This is a major issue, as no bank wants its customers to be presented with the message, “you may be communicating with an attacker.” This is how the browser (Google Chrome) explains the message:
“When you connect to a secure website, the server hosting that site presents your browser with something called a “certificate” to verify its identity. This certificate contains identity information, such as the address of the website, which is verified by a third party trusted by your computer. By checking that the address in the certificate matches the address of the website, it is possible to verify that you are securely communicating with the website that you intended and not a third party (such as an attacker on your network). In this case, the certificate presented to your browser has been revoked by its issuer. This usually means that the integrity of this certificate has been compromised and that the certificate should not be trusted. You absolutely should not proceed past this point.”
It’s unclear at this stage what exactly has caused the problem. This is a major concern to customers who use Chase online banking to pay bills and transfer funds. If Chase doesn’t resolve the issue shortly, it could cost them a pretty penny – they would have to reimburse late fees incurred by customers unable to access online bill pay.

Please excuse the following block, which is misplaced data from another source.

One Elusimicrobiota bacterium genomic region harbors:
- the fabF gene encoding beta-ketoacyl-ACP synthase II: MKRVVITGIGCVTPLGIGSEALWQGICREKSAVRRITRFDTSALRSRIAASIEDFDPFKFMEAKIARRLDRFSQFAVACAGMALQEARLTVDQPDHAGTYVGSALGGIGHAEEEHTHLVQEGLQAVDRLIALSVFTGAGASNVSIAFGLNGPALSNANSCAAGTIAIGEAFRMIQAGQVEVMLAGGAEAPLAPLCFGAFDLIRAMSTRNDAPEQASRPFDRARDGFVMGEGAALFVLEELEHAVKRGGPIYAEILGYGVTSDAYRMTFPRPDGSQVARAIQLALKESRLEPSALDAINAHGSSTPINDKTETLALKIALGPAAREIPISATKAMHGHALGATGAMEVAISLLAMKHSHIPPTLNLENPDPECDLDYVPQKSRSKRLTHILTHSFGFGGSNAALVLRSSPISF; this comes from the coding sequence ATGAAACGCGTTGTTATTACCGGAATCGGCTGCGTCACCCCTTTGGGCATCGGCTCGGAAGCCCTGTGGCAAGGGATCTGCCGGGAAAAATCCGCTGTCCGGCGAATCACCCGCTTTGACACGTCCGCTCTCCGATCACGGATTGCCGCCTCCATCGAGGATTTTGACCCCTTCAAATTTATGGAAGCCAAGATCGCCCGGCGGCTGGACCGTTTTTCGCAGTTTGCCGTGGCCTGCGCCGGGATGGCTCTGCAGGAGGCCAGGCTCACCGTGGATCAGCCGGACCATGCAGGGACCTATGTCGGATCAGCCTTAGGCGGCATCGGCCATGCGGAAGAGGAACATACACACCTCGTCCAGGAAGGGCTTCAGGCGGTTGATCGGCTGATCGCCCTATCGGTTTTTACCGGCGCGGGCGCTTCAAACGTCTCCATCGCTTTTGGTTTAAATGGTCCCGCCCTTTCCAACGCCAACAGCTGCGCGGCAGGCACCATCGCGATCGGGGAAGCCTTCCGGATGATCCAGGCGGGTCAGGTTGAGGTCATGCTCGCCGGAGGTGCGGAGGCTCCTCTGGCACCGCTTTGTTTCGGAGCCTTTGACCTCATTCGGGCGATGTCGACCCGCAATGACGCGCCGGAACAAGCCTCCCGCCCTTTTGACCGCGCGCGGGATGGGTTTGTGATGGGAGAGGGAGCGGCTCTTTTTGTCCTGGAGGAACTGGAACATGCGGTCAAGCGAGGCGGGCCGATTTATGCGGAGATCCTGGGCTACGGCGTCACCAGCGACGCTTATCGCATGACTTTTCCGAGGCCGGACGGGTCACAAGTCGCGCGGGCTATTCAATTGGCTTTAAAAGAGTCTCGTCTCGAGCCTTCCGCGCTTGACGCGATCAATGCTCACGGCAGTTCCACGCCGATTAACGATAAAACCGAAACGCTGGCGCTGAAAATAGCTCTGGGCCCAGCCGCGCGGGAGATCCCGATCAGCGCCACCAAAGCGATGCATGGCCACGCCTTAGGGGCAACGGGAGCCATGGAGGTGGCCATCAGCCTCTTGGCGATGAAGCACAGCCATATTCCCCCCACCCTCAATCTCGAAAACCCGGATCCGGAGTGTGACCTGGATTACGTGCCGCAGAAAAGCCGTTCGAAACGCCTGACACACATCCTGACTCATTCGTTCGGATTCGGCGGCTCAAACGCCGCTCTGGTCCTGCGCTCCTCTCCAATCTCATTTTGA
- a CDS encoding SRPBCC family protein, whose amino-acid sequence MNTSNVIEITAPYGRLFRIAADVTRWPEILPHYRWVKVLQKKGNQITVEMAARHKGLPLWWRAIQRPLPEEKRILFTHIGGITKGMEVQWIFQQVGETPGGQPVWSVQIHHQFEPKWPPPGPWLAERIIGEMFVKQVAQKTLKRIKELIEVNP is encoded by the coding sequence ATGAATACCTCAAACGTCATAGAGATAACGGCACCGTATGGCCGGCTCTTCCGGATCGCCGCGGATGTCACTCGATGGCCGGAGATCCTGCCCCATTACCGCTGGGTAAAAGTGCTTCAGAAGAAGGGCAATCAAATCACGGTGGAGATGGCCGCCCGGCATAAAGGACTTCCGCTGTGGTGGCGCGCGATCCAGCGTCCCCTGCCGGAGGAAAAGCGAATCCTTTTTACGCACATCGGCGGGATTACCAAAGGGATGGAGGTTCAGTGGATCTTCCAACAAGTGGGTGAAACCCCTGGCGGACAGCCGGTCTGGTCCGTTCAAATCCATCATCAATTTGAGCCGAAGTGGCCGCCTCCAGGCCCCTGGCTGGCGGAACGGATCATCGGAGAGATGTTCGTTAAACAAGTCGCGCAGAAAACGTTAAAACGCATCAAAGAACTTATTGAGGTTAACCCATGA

The last time the site went down, Chase told customers that the site was down for “scheduled maintenance” when in fact it was revealed much later that the problem was a software error caused by a third party. Twitter was ablaze with irate customers wanting answers. It was a PR nightmare, one that hopefully will not happen this time around. Hopefully Chase will provide some information shortly and notify customers about what is going on.
UPDATE 1:10 pm: It appears the site is back up.
- IT Spending in Financial Services: A Global Perspective (January 2010)
- IT Spending in Banking: A North American Perspective (January 2010)
I find it curious that a bank would like to extend itself into the retail business. Granted consumer cards are used for retail purchases, but positioning the bank as a place to shop online is a completely different matter. The big question here is can TD encourage consumers to switch to a TD Visa by offering them shopping discounts? Even if customers do sign up for a TD Visa card, offering them a single deal or a handful of deals is not enough to encourage customers to alter their affiliations. Can it be used as a carrot? For sure. However, the features and rates of TD Bank’s cards would have to be extremely compelling in order for customers to switch. In fact, I would argue that TD is more likely to attract one-off deal shoppers than a loyal contingent of converts. It is also a nice feature/perk for existing cardholders.
TD also promotes the MyAXS offering on its own web site, buried in a section called “Related Services.”: